Influencing Policy Decisions in Texas

Policy Analysts

A second approach to creating public policy is a bit more objective. Rather than starting with what ought to happen and seeking ways to make it so, policy analysts try to identify all the possible choices available to a decision maker and then gauge their impacts if implemented. The goal of the analyst isn’t really to encourage the implementation of any of the options; rather, it is to make sure decision makers are fully informed about the implications of the decisions they do make.

Understanding the financial and other costs and benefits of policy choices requires analysts to make strategic guesses about how the public and governmental actors will respond. For example, when policymakers are considering changes to health care policy, one very important question is how many people will participate. If very few people had chosen to take advantage of the new health care plans available under the ACA marketplace, it would have been significantly cheaper than advocates proposed, but it also would have failed to accomplish the key goal of increasing the number of insured. But if people who currently have insurance had dropped it to take advantage of ACA’s subsidies, the program’s costs would have skyrocketed with very little real benefit to public health. Similarly, had all states chosen to create their own marketplaces, the cost and complexity of ACA’s implementation would have been greatly reduced.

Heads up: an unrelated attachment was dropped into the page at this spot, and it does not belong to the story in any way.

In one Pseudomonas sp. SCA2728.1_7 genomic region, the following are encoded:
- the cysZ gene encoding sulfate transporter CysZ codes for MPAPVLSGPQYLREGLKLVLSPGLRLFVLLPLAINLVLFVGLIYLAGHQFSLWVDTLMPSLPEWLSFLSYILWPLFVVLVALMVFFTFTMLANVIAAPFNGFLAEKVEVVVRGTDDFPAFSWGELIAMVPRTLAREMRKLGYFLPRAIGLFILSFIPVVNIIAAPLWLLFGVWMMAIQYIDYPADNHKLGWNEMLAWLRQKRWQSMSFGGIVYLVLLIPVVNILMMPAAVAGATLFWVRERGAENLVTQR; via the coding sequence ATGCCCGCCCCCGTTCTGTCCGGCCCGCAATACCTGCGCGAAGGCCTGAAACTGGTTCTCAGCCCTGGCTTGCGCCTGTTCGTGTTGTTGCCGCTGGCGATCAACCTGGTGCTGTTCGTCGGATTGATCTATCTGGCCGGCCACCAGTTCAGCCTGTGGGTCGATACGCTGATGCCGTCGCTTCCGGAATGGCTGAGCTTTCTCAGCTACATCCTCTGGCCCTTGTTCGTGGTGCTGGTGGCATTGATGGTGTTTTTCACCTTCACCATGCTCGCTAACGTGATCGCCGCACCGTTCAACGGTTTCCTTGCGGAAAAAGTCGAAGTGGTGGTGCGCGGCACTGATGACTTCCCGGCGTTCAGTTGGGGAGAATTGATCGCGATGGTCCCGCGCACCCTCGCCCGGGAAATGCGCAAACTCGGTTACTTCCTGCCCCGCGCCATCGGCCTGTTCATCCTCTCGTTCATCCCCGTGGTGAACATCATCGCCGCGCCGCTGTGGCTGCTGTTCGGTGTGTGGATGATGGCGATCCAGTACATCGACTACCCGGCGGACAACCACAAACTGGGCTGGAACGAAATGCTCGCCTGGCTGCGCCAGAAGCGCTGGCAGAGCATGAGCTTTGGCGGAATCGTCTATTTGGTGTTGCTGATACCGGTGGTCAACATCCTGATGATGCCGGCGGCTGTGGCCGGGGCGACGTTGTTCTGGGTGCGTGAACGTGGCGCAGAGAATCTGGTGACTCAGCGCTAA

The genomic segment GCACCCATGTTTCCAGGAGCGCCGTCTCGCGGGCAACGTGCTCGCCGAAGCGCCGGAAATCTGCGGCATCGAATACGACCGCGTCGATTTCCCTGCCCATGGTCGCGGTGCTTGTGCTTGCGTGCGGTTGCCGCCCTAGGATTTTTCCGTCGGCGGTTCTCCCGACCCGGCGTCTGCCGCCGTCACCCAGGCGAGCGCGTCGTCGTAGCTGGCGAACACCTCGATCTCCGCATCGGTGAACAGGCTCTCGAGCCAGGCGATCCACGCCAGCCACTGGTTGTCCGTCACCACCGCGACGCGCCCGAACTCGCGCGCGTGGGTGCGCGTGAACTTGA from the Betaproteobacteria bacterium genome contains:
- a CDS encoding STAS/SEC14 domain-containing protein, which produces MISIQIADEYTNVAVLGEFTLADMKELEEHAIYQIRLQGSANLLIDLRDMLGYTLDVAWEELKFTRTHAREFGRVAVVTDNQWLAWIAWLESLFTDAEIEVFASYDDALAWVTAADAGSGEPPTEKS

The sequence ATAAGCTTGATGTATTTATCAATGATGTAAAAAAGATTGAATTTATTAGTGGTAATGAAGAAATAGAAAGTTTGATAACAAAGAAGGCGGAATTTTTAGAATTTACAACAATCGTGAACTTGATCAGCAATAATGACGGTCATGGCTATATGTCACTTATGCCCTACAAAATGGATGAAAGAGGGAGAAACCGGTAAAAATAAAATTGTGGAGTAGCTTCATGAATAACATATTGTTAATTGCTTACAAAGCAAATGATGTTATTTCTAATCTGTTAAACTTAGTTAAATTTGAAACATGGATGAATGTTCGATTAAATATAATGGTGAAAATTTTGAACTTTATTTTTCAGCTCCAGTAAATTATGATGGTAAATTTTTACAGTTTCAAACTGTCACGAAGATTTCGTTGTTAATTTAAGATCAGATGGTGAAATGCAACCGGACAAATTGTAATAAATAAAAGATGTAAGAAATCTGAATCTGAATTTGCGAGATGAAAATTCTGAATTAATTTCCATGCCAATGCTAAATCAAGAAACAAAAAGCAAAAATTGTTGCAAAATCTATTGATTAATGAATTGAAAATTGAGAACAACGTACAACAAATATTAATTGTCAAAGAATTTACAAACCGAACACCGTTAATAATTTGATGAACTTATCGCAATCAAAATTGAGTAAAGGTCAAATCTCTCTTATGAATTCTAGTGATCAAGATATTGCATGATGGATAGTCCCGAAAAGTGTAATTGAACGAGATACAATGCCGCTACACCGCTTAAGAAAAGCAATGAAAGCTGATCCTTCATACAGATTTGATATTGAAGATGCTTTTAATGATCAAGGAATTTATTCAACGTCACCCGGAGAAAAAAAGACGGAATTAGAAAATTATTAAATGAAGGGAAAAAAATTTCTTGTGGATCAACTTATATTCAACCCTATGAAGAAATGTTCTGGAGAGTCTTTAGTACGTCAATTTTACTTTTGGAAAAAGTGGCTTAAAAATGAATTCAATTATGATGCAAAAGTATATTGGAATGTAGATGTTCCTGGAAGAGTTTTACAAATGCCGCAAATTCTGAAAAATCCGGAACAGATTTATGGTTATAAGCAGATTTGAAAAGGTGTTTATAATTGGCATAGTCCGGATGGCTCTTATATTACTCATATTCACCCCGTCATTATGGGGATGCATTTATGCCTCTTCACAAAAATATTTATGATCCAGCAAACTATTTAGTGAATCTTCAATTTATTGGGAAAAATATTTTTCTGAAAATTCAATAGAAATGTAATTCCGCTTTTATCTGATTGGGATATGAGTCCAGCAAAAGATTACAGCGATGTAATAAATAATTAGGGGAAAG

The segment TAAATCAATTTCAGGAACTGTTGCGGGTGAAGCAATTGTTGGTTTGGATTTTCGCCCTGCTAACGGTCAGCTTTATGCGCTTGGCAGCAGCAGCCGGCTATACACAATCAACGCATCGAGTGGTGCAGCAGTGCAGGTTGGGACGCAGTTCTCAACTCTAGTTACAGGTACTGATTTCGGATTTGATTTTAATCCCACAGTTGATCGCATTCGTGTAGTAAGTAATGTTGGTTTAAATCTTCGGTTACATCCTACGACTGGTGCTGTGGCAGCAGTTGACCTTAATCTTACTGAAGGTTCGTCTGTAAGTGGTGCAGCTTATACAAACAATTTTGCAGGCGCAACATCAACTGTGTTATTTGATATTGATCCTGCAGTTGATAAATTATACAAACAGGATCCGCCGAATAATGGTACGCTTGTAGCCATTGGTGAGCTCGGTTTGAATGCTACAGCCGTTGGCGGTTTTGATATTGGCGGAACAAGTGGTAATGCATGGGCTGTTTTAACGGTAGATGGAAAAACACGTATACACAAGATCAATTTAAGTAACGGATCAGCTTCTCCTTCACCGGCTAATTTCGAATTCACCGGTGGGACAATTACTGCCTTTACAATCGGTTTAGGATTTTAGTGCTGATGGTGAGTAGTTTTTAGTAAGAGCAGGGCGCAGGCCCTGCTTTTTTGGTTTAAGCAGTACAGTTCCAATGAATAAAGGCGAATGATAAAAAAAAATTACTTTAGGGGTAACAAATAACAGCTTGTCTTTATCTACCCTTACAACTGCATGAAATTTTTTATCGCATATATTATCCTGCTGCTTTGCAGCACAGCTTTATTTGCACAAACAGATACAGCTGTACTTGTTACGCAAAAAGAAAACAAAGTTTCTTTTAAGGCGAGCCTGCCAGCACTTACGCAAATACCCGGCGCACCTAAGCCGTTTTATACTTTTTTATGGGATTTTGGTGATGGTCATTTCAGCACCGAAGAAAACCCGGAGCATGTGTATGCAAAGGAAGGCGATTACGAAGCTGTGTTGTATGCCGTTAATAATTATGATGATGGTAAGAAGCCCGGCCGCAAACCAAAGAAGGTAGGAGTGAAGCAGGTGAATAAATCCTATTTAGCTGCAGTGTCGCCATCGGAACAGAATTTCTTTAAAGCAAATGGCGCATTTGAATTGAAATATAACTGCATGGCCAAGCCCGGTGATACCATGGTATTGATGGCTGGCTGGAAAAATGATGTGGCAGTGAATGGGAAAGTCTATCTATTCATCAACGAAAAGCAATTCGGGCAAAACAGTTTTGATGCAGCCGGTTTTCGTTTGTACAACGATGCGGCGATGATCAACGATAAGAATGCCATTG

Because advocates have an incentive to understate costs and overstate benefits, policy analysis tends to be a highly politicized aspect of government. It is critical for policymakers and voters that policy analysts provide the most accurate analysis possible. A number of independent or semi-independent think tanks have sprung up in Washington, DC, to provide assessments of policy options. Most businesses or trade organizations also employ their own policy- analysis wings to help them understand proposed changes or even oer some of their own. Some of these try to be as impartial as possible. Most, however, have a known bias toward policy advocacy. The Cato Institute, for example, is well known and highly respected policy analysis group that both liberal and conservative politicians have turned to when considering policy options. But the Cato Institute has a known libertarian bias; most of the problems it selects for analysis have the potential for private sector solutions. This means its analysts tend to include the rosiest assumptions of economic growth when considering tax cuts and to overestimate the costs of public sector proposals.